Here’s a novel concept: a new study out of Brown University is linking higher success rates for students with schools that provide students with “safe” and “nurturing” environments.
Basically, the study says if you don’t treat kids like prisoners, they won’t act like they belong in prison.
The study was based on the practices at a number of New York City schools, including the avoidance of metal detectors, aggressive policing and harsh disciplinary policies which are widely used in city school buildings. By comparison, the schools that skipped the metal detectors (despite having a “high risk” student body) had sixty-two percent graduation rates compared to fifty-five percent at schools that frisk the students at the doors.
The “nurturing” schools also boasted higher retention rates, fewer criminal acts and suspensions and better attendance.
Considering other studies have shown metal detectors and police in schools don’t necessarily make the buildings any safer, what are we doing to our kids by forcing them to spend one hundred eighty days a year in a prison-like environment?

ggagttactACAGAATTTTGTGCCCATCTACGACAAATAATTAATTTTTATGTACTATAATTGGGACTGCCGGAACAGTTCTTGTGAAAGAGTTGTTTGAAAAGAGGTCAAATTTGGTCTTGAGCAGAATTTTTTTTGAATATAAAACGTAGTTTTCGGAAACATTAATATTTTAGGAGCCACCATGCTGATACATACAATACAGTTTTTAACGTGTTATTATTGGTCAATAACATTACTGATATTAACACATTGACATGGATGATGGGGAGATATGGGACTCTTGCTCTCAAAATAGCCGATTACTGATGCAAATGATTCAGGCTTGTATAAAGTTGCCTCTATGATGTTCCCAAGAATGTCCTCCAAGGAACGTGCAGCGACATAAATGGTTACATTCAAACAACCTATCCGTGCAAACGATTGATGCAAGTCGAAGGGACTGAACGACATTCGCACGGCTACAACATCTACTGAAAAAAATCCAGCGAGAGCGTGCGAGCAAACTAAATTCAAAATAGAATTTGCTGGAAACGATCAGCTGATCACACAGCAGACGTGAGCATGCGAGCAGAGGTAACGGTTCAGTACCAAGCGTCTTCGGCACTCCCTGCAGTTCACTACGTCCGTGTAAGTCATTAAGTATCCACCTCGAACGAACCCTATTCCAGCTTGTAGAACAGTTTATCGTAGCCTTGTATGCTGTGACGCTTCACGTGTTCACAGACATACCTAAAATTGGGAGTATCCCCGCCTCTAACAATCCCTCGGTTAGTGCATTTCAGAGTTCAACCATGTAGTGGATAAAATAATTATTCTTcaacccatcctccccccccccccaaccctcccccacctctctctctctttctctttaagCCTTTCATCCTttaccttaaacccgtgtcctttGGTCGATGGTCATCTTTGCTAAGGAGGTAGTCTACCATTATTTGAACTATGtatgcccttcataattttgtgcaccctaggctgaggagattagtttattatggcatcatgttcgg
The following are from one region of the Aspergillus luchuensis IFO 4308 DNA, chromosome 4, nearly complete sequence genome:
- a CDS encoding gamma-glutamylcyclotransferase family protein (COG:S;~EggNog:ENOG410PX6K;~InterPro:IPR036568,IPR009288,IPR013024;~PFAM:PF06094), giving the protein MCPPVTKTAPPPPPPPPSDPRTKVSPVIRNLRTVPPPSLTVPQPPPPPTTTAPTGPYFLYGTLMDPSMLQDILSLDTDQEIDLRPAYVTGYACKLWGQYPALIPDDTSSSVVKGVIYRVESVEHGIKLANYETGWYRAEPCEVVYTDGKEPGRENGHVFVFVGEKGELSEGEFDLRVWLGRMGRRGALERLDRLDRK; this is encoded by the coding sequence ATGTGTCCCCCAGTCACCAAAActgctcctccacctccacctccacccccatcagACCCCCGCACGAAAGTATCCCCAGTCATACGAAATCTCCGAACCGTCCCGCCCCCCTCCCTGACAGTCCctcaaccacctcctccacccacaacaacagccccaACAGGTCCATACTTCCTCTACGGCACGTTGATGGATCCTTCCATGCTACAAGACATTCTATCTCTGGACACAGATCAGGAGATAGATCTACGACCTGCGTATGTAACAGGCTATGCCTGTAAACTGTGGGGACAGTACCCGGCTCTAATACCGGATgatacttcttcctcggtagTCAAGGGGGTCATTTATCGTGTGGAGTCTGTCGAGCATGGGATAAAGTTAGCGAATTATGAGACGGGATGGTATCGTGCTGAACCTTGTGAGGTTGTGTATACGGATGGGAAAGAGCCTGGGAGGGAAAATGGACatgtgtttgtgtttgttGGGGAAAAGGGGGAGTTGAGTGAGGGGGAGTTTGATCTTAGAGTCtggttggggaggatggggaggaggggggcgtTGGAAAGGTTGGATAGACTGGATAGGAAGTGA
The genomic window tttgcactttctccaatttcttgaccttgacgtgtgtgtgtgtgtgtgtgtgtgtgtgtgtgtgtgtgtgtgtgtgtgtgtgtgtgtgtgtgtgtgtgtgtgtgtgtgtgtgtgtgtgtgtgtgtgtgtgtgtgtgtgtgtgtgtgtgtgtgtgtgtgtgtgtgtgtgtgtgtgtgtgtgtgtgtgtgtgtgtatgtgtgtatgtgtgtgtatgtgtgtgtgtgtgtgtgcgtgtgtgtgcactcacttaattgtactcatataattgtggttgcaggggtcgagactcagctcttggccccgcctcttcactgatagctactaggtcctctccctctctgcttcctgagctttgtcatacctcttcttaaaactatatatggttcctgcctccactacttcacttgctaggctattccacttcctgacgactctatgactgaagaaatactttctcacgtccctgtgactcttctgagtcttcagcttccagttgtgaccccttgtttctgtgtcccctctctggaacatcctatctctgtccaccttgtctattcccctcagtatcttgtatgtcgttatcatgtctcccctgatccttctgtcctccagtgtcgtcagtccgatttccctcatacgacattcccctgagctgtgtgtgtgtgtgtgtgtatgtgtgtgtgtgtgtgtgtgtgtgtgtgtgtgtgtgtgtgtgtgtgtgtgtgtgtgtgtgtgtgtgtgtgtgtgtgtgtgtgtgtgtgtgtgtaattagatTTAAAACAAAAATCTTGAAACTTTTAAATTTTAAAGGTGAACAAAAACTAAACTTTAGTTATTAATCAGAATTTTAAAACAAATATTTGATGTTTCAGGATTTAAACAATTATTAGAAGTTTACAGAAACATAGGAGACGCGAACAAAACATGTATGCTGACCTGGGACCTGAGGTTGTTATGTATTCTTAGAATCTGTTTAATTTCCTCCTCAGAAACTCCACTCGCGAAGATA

Because it isn’t just the metal detectors. Where else do doors open with the sound of a bell, are certain ordained adults given such power over a group of individuals and the schedule of the day set without a person’s input or control?
The memories of the institution of learning somehow comingle with episodes of Oz in the back of my brain, and they make me wary of the day I’ll have to send my daughter into a public school setting. . . even a country school minus the metal detectors that are de riguer in city schools.
Is your kids’ school more inviting or inmate?